Saturday, November 12, 2005

Is Rebus Down To His Last Cigarette, Or Have The Affairs Of Our Funny Wee Country Slipped Beyond Parody? (NB - The Answers Are Not Mutually Exclusive)

The friction between Scotland and England is a source of much merriment, the latest example of which is the campaign by the Scottish National Party to send a Scottish football team to the London Olympics in 2012. The idea is absurd, but the fact that it is treated as a serious proposition by the country's second-most popular party is an indictation of how trivial Scottish politics have become.
But new heights of absurdity were reached by the Times newspaper today, which ran a story by its Scotland correspondent suggesting that Detective Inspector John Rebus, "the overweight, heavy-drinking, chain-smoking loner" created by the writer Mr Ian Rankin might be forced to emigrate South as a result of the imminent ban on smoking in Scottish bars.
The last time I looked, DI Rebus was a fictional character. He is free to live wherever Mr Rankin plants him. But when did the news pages of the Times start to concern themselves with fantasy?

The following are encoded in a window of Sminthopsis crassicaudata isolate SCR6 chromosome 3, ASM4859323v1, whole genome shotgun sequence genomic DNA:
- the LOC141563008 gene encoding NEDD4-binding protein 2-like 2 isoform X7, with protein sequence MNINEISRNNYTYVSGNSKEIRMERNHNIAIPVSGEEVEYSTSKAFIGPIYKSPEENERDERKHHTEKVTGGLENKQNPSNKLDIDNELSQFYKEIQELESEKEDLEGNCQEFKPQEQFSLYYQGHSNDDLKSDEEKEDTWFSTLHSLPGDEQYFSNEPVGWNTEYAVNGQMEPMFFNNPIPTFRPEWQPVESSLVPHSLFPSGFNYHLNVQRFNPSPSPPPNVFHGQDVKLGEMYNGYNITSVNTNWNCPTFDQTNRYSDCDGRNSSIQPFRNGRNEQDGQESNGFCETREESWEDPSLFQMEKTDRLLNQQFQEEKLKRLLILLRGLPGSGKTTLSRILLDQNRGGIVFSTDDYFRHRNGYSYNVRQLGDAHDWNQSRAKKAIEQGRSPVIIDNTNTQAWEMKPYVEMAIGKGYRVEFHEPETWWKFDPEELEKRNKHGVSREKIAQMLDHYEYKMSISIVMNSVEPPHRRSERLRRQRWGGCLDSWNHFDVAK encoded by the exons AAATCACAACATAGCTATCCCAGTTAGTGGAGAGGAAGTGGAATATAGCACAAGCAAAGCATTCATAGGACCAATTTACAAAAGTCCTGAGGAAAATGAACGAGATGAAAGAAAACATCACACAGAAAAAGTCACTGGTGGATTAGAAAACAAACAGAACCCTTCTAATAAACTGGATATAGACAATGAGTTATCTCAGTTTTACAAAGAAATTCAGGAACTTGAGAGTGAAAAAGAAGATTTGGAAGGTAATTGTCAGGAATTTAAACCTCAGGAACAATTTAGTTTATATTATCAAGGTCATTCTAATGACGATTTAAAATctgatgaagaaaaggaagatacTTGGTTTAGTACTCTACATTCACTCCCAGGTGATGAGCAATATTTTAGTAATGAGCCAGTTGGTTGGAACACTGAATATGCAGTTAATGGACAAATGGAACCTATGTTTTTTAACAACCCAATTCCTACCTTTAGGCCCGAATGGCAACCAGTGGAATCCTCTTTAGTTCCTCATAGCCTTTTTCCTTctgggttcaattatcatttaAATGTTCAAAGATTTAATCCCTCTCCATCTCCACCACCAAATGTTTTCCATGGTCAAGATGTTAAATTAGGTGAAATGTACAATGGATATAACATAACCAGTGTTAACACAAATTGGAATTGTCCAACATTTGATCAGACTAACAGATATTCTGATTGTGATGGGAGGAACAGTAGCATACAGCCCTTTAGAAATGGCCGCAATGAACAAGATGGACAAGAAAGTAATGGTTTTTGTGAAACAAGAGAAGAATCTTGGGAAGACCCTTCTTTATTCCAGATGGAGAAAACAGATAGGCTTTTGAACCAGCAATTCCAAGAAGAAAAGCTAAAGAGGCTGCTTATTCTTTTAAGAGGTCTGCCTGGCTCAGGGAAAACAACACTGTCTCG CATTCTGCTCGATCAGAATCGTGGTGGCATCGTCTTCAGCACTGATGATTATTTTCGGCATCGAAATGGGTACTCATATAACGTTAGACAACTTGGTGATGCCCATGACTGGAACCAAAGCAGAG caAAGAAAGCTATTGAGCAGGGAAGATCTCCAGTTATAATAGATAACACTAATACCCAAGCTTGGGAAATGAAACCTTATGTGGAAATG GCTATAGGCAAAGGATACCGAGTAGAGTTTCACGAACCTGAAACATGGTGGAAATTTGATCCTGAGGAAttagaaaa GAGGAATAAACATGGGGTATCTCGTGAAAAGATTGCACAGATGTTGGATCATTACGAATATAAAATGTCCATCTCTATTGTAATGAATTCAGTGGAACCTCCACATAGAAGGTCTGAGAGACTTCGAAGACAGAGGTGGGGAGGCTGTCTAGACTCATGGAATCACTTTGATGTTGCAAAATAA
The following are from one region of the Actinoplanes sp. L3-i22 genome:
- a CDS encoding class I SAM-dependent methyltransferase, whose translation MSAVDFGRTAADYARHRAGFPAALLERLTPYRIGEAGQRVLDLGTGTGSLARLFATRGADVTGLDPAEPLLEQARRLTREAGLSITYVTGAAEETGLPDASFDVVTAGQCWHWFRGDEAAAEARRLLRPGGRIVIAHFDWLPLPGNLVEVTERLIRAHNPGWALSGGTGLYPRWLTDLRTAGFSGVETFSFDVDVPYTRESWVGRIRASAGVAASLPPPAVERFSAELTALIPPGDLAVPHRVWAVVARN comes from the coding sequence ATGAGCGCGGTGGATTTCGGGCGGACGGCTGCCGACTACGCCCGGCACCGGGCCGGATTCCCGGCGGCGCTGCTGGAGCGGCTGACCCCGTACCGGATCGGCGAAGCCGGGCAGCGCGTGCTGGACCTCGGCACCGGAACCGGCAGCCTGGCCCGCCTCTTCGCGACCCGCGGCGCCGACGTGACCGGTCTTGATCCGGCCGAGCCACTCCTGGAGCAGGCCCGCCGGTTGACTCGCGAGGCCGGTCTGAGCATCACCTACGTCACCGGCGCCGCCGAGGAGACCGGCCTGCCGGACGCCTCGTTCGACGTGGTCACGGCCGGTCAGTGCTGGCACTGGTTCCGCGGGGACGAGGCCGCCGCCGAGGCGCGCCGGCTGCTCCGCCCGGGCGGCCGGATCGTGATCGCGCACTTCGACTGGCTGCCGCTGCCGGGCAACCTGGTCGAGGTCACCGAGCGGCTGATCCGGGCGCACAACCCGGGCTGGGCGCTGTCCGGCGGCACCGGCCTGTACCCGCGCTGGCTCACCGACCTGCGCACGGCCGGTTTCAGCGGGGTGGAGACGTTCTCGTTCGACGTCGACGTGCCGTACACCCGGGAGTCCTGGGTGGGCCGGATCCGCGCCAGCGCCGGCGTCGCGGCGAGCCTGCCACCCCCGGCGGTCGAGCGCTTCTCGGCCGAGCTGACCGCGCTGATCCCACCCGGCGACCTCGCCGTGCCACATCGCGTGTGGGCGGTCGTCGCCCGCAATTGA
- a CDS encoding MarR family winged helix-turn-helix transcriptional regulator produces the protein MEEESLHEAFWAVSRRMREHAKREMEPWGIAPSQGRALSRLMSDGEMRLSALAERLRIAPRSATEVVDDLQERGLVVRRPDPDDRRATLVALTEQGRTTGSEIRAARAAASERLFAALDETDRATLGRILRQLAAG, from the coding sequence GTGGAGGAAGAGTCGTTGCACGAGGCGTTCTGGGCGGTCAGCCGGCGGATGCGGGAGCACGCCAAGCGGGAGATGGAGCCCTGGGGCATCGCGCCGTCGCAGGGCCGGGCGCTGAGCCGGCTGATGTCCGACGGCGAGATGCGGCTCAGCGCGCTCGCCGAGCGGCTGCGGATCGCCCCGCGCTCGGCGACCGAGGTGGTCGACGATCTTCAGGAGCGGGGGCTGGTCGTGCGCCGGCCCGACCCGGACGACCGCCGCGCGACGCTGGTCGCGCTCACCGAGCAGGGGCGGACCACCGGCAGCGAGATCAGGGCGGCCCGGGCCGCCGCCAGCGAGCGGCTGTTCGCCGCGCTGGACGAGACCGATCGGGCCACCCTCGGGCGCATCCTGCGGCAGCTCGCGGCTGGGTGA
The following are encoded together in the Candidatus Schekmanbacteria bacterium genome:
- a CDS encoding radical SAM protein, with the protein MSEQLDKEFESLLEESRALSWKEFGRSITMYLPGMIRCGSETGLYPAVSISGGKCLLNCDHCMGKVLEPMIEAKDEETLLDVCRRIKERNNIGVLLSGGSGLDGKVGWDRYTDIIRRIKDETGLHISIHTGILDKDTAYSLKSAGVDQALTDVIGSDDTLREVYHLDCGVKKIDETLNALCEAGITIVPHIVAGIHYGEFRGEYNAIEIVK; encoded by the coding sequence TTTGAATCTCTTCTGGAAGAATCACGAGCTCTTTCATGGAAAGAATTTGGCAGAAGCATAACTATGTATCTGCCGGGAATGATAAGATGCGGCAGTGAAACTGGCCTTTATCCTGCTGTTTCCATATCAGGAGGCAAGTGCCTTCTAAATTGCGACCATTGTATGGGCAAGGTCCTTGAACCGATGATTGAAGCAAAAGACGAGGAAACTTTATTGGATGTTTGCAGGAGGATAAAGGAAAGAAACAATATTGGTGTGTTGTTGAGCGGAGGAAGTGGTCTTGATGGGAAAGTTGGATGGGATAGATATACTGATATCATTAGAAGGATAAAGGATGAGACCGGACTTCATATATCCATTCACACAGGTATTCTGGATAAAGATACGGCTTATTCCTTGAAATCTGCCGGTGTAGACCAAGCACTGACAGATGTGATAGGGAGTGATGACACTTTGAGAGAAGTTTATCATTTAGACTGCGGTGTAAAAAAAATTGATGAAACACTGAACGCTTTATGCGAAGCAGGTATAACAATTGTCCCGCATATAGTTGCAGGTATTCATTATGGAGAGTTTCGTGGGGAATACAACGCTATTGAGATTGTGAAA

Learson said...

"When did the news pages of The Times start to concern themselves with fantasy?" Probably around the time when Ken Thomson sold the title to Rupert Murdoch, whose stewardship has been characterized by a relentless down-market push. Mr Murdoch's animus towards Britain is well-documented and everything he touches is magically proletarianized with the twin aims of personal aggrandisement and the ruination of the country he hates.
He would of course balk at being called a Socialist but as we know from experience, Socialism means levelling down and in this endeavour no one executes better than RM. Add to this the fact that shareholders in Murdoch-controlled listed companies always get the ordure-wreathed end of the stick and we are able to behold the measure of the man. As the late Terry Thomas used to say, "An absolute shower".

Anonymous said...

Kirk Elder wrote: "But when did the news pages of the Times start to concern themselves with fantasy?"

Answer: 1981